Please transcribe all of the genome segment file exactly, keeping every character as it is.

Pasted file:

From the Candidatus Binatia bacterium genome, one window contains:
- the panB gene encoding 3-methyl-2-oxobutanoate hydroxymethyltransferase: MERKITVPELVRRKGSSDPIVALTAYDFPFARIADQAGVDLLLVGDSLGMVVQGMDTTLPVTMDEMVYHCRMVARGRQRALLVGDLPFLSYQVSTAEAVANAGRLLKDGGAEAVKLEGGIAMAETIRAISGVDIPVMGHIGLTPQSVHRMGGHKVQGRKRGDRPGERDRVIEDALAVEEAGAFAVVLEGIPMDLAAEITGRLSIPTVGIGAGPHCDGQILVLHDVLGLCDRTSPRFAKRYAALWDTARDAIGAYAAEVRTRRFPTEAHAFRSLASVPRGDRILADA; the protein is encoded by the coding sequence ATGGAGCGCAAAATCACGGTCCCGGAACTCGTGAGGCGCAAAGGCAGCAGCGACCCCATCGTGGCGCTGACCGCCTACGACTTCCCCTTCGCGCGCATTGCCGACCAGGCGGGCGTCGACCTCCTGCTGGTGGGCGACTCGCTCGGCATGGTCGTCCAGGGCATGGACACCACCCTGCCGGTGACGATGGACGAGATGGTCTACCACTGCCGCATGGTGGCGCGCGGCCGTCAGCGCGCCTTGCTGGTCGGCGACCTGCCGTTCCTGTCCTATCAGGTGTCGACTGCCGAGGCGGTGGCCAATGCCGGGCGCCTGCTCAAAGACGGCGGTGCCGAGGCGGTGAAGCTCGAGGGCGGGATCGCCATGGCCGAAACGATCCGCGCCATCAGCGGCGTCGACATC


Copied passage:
From the Candidatus Binatia bacterium genome, one window contains:
- the panB gene encoding 3-methyl-2-oxobutanoate hydroxymethyltransferase: MERKITVPELVRRKGSSDPIVALTAYDFPFARIADQAGVDLLLVGDSLGMVVQGMDTTLPVTMDEMVYHCRMVARGRQRALLVGDLPFLSYQVSTAEAVANAGRLLKDGGAEAVKLEGGIAMAETIRAISGVDIPVMGHIGLTPQSVHRMGGHKVQGRKRGDRPGERDRVIEDALAVEEAGAFAVVLEGIPMDLAAEITGRLSIPTVGIGAGPHCDGQILVLHDVLGLCDRTSPRFAKRYAALWDTARDAIGAYAAEVRTRRFPTEAHAFRSLASVPRGDRILADA; the protein is encoded by the coding sequence ATGGAGCGCAAAATCACGGTCCCGGAACTCGTGAGGCGCAAAGGCAGCAGCGACCCCATCGTGGCGCTGACCGCCTACGACTTCCCCTTCGCGCGCATTGCCGACCAGGCGGGCGTCGACCTCCTGCTGGTGGGCGACTCGCTCGGCATGGTCGTCCAGGGCATGGACACCACCCTGCCGGTGACGATGGACGAGATGGTCTACCACTGCCGCATGGTGGCGCGCGGCCGTCAGCGCGCCTTGCTGGTCGGCGACCTGCCGTTCCTGTCCTATCAGGTGTCGACTGCCGAGGCGGTGGCCAATGCCGGGCGCCTGCTCAAAGACGGCGGTGCCGAGGCGGTGAAGCTCGAGGGCGGGATCGCCATGGCCGAAACGATCCGCGCCATCAGCGGCGTCGACATC